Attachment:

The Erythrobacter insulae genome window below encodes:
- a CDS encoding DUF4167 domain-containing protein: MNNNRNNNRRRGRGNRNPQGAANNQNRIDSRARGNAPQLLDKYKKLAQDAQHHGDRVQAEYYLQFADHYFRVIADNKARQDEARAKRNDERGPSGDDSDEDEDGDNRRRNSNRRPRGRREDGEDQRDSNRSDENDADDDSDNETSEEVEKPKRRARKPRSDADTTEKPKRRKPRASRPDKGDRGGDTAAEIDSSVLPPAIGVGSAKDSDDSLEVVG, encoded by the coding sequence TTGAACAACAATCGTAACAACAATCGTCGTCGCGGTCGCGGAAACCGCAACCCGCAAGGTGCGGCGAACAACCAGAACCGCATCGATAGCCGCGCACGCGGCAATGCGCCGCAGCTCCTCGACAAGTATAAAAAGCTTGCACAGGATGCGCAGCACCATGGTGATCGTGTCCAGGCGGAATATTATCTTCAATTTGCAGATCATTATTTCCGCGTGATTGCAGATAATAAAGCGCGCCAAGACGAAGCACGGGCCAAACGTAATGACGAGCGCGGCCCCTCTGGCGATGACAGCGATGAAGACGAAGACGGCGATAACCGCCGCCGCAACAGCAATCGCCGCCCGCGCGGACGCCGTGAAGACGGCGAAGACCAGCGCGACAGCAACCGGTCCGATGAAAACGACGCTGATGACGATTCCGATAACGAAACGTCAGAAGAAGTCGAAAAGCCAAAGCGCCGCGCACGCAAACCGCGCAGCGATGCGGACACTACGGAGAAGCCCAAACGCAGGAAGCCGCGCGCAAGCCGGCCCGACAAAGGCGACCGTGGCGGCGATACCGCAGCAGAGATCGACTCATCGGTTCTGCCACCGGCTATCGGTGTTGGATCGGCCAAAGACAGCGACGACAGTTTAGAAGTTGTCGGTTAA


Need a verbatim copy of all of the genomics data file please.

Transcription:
The Erythrobacter insulae genome window below encodes:
- a CDS encoding DUF4167 domain-containing protein: MNNNRNNNRRRGRGNRNPQGAANNQNRIDSRARGNAPQLLDKYKKLAQDAQHHGDRVQAEYYLQFADHYFRVIADNKARQDEARAKRNDERGPSGDDSDEDEDGDNRRRNSNRRPRGRREDGEDQRDSNRSDENDADDDSDNETSEEVEKPKRRARKPRSDADTTEKPKRRKPRASRPDKGDRGGDTAAEIDSSVLPPAIGVGSAKDSDDSLEVVG, encoded by the coding sequence TTGAACAACAATCGTAACAACAATCGTCGTCGCGGTCGCGGAAACCGCAACCCGCAAGGTGCGGCGAACAACCAGAACCGCATCGATAGCCGCGCACGCGGCAATGCGCCGCAGCTCCTCGACAAGTATAAAAAGCTTGCACAGGATGCGCAGCACCATGGTGATCGTGTCCAGGCGGAATATTATCTTCAATTTGCAGATCATTATTTCCGCGTGATTGCAGATAATAAAGCGCGCCAAGACGAAGCACGGGCCAAACGTAATGACGAGCGCGGCCCCTCTGGCGATGACAGCGATGAAGACGAAGACGGCGATAACCGCCGCCGCAACAGCAATCGCCGCCCGCGCGGACGCCGTGAAGACGGCGAAGACCAGCGCGACAGCAACCGGTCCGATGAAAACGACGCTGATGACGATTCCGATAACGAAACGTCAGAAGAAGTCGAAAAGCCAAAGCGCCGCGCACGCAAACCGCGCAGCGATGCGGACACTACGGAGAAGCCCAAACGCAGGAAGCCGCGCGCAAGCCGGCCCGACAAAGGCGACCGTGGCGGCGATACCGCAGCAGAGATCGACTCATCGGTTCTGCCACCGGCTATCGGTGTTGGATCGGCCAAAGACAGCGACGACAGTTTAGAAGTTGTCGGTTAA